Also this is relevant.
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#77 Sep 03 2013 at 3:43 PM Rating: Excellent
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gbaji wrote:
The problem here is that Presidents don't normally go to Congress and get permission for air strikes in response to something going on in the world around them. They take action immediately while there's some value in taking action immediately.

Smiley: laughSmiley: laughSmiley: laugh

Oh, you.
Quote:
He waged a large scale air war in Libya

No he didn't. The US waged a few days of air campaign (such as blowing up undefended runways and missile strikes on various anti-air facilities is an "air war") and then fell back into a support role as far as the air campaign was concerned. The first strikes were on March 19th, by the 25th the US was largely done with shooting things and the operation was handed over to NATO on the 31st. Even in the initial conflict, past the first couple major salvos, the heavy lifting was done by the French.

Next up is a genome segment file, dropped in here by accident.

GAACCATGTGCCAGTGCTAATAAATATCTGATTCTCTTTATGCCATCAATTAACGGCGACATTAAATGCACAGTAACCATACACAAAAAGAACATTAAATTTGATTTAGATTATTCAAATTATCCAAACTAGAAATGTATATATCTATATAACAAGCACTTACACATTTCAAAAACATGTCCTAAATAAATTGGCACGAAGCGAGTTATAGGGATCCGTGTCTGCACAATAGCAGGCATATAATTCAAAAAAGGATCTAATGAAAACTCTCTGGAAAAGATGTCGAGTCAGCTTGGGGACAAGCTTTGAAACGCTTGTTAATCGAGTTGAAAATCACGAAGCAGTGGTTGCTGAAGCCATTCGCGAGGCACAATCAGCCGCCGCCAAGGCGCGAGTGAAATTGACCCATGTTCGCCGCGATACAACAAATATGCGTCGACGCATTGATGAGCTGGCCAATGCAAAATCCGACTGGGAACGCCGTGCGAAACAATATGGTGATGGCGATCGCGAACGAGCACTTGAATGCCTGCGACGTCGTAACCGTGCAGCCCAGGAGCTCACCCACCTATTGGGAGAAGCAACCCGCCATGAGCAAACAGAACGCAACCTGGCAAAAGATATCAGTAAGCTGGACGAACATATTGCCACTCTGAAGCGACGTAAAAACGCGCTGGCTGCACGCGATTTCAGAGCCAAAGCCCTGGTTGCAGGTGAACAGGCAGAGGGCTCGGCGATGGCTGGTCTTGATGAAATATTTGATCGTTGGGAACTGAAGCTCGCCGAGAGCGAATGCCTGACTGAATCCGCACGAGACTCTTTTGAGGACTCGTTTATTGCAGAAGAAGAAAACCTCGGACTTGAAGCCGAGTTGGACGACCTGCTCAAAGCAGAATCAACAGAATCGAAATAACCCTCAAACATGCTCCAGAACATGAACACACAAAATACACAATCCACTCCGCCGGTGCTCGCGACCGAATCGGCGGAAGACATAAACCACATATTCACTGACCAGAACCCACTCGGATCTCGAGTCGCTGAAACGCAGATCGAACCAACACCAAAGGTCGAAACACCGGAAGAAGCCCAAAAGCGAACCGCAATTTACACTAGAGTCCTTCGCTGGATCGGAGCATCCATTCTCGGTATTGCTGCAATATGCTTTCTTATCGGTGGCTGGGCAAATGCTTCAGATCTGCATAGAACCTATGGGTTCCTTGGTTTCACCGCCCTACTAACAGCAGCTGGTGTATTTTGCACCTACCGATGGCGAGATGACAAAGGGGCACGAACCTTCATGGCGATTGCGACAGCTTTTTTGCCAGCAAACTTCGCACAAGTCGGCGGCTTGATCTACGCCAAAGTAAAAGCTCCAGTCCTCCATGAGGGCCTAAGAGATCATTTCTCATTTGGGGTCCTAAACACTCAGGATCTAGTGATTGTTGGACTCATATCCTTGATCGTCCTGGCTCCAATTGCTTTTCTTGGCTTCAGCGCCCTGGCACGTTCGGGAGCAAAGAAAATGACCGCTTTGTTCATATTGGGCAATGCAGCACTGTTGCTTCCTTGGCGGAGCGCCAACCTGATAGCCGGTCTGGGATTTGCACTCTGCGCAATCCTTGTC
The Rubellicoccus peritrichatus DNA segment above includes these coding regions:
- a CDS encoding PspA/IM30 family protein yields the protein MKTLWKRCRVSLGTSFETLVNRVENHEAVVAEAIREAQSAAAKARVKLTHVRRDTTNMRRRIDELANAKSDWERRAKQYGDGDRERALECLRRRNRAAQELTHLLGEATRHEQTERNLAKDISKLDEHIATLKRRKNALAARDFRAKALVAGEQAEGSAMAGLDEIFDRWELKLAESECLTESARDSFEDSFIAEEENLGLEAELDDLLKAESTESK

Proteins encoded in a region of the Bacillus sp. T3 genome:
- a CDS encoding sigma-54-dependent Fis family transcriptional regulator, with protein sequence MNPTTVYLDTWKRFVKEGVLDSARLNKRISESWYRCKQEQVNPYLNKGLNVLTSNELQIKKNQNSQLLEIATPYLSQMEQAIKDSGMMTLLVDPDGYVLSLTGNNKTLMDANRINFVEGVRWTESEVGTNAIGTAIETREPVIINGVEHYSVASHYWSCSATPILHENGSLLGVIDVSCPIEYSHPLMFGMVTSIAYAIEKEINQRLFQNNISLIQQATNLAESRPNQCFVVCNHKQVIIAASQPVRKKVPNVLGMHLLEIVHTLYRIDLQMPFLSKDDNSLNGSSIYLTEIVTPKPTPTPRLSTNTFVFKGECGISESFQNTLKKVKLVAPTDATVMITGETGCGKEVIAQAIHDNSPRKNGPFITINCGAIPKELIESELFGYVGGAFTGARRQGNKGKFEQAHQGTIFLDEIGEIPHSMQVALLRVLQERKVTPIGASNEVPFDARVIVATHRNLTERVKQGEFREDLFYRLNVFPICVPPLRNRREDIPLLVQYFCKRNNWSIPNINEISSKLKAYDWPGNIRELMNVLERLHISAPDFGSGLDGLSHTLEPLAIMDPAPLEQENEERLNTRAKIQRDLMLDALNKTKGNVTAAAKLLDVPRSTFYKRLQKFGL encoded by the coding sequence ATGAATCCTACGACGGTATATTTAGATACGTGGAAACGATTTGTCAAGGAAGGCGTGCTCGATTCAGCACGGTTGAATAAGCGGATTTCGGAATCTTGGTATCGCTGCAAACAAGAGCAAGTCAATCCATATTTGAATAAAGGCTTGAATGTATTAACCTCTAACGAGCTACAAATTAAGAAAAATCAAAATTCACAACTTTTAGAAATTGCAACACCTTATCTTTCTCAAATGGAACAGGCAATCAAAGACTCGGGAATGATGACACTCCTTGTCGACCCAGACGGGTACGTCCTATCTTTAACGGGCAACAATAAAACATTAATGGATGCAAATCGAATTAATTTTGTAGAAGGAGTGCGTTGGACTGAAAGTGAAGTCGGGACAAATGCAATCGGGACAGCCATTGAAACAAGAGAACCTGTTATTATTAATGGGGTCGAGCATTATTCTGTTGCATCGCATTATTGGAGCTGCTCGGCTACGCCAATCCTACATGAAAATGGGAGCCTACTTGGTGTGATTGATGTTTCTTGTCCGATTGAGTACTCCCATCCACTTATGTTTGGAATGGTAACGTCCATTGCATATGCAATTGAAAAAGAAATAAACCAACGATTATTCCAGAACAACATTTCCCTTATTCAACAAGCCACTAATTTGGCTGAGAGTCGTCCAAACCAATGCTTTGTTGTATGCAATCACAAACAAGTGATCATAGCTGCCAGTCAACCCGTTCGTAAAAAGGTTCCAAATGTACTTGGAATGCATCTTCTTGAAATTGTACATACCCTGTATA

Quote:
and didn't bother to get approval from congress

And you screamed and cried and ranted endlessly about how unconstitutional it was and how this was the worst thing ever.

Edited, Sep 3rd 2013 4:55pm by Jophiel
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#78 Sep 03 2013 at 5:00 PM Rating: Default
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Jophiel wrote:
gbaji wrote:
The problem here is that Presidents don't normally go to Congress and get permission for air strikes in response to something going on in the world around them. They take action immediately while there's some value in taking action immediately.

Smiley: laughSmiley: laughSmiley: laugh

Oh, you.